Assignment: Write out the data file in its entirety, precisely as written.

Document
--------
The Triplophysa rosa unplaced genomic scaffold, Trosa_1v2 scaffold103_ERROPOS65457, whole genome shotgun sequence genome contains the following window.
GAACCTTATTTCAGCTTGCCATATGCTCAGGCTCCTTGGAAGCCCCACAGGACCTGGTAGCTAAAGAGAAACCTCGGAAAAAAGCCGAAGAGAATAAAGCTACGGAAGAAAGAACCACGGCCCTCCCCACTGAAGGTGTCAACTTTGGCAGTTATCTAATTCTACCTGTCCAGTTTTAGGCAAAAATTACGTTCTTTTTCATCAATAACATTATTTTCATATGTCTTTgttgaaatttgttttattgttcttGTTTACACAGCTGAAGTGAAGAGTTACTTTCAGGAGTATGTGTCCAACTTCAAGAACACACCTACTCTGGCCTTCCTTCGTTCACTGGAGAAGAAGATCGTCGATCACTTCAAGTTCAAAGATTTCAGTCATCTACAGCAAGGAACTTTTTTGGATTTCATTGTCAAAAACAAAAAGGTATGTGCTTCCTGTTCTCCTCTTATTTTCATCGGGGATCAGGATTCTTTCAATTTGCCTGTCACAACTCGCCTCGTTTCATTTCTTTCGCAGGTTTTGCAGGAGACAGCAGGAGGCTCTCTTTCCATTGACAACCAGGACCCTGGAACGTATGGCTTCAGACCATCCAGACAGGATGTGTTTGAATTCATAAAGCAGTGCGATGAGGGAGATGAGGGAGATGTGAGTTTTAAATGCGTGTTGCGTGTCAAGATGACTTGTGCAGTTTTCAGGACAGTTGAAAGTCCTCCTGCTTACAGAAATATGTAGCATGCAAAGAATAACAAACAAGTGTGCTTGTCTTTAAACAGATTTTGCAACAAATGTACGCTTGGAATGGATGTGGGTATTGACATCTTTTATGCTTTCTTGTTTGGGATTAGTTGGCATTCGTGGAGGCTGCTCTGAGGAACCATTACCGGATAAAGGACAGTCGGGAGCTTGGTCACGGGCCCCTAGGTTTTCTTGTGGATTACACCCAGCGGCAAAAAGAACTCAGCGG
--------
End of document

The Triplophysa rosa unplaced genomic scaffold, Trosa_1v2 scaffold103_ERROPOS65457, whole genome shotgun sequence genome contains the following window.
GAACCTTATTTCAGCTTGCCATATGCTCAGGCTCCTTGGAAGCCCCACAGGACCTGGTAGCTAAAGAGAAACCTCGGAAAAAAGCCGAAGAGAATAAAGCTACGGAAGAAAGAACCACGGCCCTCCCCACTGAAGGTGTCAACTTTGGCAGTTATCTAATTCTACCTGTCCAGTTTTAGGCAAAAATTACGTTCTTTTTCATCAATAACATTATTTTCATATGTCTTTgttgaaatttgttttattgttcttGTTTACACAGCTGAAGTGAAGAGTTACTTTCAGGAGTATGTGTCCAACTTCAAGAACACACCTACTCTGGCCTTCCTTCGTTCACTGGAGAAGAAGATCGTCGATCACTTCAAGTTCAAAGATTTCAGTCATCTACAGCAAGGAACTTTTTTGGATTTCATTGTCAAAAACAAAAAGGTATGTGCTTCCTGTTCTCCTCTTATTTTCATCGGGGATCAGGATTCTTTCAATTTGCCTGTCACAACTCGCCTCGTTTCATTTCTTTCGCAGGTTTTGCAGGAGACAGCAGGAGGCTCTCTTTCCATTGACAACCAGGACCCTGGAACGTATGGCTTCAGACCATCCAGACAGGATGTGTTTGAATTCATAAAGCAGTGCGATGAGGGAGATGAGGGAGATGTGAGTTTTAAATGCGTGTTGCGTGTCAAGATGACTTGTGCAGTTTTCAGGACAGTTGAAAGTCCTCCTGCTTACAGAAATATGTAGCATGCAAAGAATAACAAACAAGTGTGCTTGTCTTTAAACAGATTTTGCAACAAATGTACGCTTGGAATGGATGTGGGTATTGACATCTTTTATGCTTTCTTGTTTGGGATTAGTTGGCATTCGTGGAGGCTGCTCTGAGGAACCATTACCGGATAAAGGACAGTCGGGAGCTTGGTCACGGGCCCCTAGGTTTTCTTGTGGATTACACCCAGCGGCAAAAAGAACTCAGCGG